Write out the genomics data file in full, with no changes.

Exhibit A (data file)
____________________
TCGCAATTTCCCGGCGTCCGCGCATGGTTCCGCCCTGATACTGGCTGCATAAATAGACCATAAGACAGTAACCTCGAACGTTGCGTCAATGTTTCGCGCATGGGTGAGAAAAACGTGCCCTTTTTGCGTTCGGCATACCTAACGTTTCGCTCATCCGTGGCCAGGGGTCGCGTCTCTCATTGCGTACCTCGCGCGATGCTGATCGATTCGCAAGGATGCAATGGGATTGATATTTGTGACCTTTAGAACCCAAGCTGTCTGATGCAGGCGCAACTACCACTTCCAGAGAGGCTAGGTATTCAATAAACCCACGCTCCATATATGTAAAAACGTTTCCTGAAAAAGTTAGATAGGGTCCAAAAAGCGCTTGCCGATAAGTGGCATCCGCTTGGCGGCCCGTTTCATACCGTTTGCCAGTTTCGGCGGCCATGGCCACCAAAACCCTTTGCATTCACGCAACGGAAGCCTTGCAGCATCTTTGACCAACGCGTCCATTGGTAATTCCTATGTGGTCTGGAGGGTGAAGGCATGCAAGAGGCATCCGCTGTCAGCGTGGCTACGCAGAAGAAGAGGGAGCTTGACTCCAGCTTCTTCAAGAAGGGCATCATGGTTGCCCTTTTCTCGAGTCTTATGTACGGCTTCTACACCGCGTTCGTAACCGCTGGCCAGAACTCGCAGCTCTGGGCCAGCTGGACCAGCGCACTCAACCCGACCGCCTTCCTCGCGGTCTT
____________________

TCGCAATTTCCCGGCGTCCGCGCATGGTTCCGCCCTGATACTGGCTGCATAAATAGACCATAAGACAGTAACCTCGAACGTTGCGTCAATGTTTCGCGCATGGGTGAGAAAAACGTGCCCTTTTTGCGTTCGGCATACCTAACGTTTCGCTCATCCGTGGCCAGGGGTCGCGTCTCTCATTGCGTACCTCGCGCGATGCTGATCGATTCGCAAGGATGCAATGGGATTGATATTTGTGACCTTTAGAACCCAAGCTGTCTGATGCAGGCGCAACTACCACTTCCAGAGAGGCTAGGTATTCAATAAACCCACGCTCCATATATGTAAAAACGTTTCCTGAAAAAGTTAGATAGGGTCCAAAAAGCGCTTGCCGATAAGTGGCATCCGCTTGGCGGCCCGTTTCATACCGTTTGCCAGTTTCGGCGGCCATGGCCACCAAAACCCTTTGCATTCACGCAACGGAAGCCTTGCAGCATCTTTGACCAACGCGTCCATTGGTAATTCCTATGTGGTCTGGAGGGTGAAGGCATGCAAGAGGCATCCGCTGTCAGCGTGGCTACGCAGAAGAAGAGGGAGCTTGACTCCAGCTTCTTCAAGAAGGGCATCATGGTTGCCCTTTTCTCGAGTCTTATGTACGGCTTCTACACCGCGTTCGTAACCGCTGGCCAGAACTCGCAGCTCTGGGCCAGCTGGACCAGCGCACTCAACCCGACCGCCTTCCTCGCGGTCTT